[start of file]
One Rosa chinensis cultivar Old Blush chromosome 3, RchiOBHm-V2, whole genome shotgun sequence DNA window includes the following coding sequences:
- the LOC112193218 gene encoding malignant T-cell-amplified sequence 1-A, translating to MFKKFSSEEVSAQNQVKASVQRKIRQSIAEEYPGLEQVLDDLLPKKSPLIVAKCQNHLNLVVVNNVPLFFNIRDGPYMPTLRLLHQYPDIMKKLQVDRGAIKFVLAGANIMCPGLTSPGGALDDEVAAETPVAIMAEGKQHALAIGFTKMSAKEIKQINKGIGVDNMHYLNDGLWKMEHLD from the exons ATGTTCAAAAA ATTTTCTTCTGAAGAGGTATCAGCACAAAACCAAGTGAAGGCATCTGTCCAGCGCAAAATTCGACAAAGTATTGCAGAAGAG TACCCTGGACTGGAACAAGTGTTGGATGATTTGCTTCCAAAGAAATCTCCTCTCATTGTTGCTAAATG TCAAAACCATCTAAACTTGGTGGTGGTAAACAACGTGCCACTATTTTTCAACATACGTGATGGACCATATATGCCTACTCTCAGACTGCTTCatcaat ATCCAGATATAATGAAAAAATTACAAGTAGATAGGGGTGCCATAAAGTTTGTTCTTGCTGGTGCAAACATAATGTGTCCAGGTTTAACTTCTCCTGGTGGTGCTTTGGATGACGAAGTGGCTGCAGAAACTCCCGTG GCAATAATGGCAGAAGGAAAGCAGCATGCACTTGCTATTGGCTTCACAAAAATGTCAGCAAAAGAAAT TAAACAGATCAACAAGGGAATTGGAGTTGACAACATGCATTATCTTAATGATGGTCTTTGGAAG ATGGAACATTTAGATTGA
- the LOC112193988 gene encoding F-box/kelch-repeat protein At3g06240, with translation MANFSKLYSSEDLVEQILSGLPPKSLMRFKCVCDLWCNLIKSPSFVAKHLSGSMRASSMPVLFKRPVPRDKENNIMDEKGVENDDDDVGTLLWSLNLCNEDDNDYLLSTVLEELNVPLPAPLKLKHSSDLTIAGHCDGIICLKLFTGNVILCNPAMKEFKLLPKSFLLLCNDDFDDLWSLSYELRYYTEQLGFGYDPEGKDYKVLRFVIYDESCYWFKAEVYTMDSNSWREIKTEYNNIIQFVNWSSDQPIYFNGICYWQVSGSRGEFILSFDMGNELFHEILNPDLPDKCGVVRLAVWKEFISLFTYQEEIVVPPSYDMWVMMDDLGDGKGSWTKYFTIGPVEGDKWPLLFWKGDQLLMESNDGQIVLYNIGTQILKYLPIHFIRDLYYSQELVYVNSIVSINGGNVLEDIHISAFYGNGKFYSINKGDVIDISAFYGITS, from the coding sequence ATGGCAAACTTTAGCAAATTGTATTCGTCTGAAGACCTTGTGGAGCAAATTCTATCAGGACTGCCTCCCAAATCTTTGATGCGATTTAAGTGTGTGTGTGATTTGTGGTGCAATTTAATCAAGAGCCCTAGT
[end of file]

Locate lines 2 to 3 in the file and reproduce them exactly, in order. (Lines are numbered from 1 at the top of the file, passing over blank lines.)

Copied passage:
- the LOC112193218 gene encoding malignant T-cell-amplified sequence 1-A, translating to MFKKFSSEEVSAQNQVKASVQRKIRQSIAEEYPGLEQVLDDLLPKKSPLIVAKCQNHLNLVVVNNVPLFFNIRDGPYMPTLRLLHQYPDIMKKLQVDRGAIKFVLAGANIMCPGLTSPGGALDDEVAAETPVAIMAEGKQHALAIGFTKMSAKEIKQINKGIGVDNMHYLNDGLWKMEHLD from the exons ATGTTCAAAAA ATTTTCTTCTGAAGAGGTATCAGCACAAAACCAAGTGAAGGCATCTGTCCAGCGCAAAATTCGACAAAGTATTGCAGAAGAG TACCCTGGACTGGAACAAGTGTTGGATGATTTGCTTCCAAAGAAATCTCCTCTCATTGTTGCTAAATG TCAAAACCATCTAAACTTGGTGGTGGTAAACAACGTGCCACTATTTTTCAACATACGTGATGGACCATATATGCCTACTCTCAGACTGCTTCatcaat ATCCAGATATAATGAAAAAATTACAAGTAGATAGGGGTGCCATAAAGTTTGTTCTTGCTGGTGCAAACATAATGTGTCCAGGTTTAACTTCTCCTGGTGGTGCTTTGGATGACGAAGTGGCTGCAGAAACTCCCGTG GCAATAATGGCAGAAGGAAAGCAGCATGCACTTGCTATTGGCTTCACAAAAATGTCAGCAAAAGAAAT TAAACAGATCAACAAGGGAATTGGAGTTGACAACATGCATTATCTTAATGATGGTCTTTGGAAG ATGGAACATTTAGATTGA
- the LOC112193988 gene encoding F-box/kelch-repeat protein At3g06240, with translation MANFSKLYSSEDLVEQILSGLPPKSLMRFKCVCDLWCNLIKSPSFVAKHLSGSMRASSMPVLFKRPVPRDKENNIMDEKGVENDDDDVGTLLWSLNLCNEDDNDYLLSTVLEELNVPLPAPLKLKHSSDLTIAGHCDGIICLKLFTGNVILCNPAMKEFKLLPKSFLLLCNDDFDDLWSLSYELRYYTEQLGFGYDPEGKDYKVLRFVIYDESCYWFKAEVYTMDSNSWREIKTEYNNIIQFVNWSSDQPIYFNGICYWQVSGSRGEFILSFDMGNELFHEILNPDLPDKCGVVRLAVWKEFISLFTYQEEIVVPPSYDMWVMMDDLGDGKGSWTKYFTIGPVEGDKWPLLFWKGDQLLMESNDGQIVLYNIGTQILKYLPIHFIRDLYYSQELVYVNSIVSINGGNVLEDIHISAFYGNGKFYSINKGDVIDISAFYGITS, from the coding sequence ATGGCAAACTTTAGCAAATTGTATTCGTCTGAAGACCTTGTGGAGCAAATTCTATCAGGACTGCCTCCCAAATCTTTGATGCGATTTAAGTGTGTGTGTGATTTGTGGTGCAATTTAATCAAGAGCCCTAGT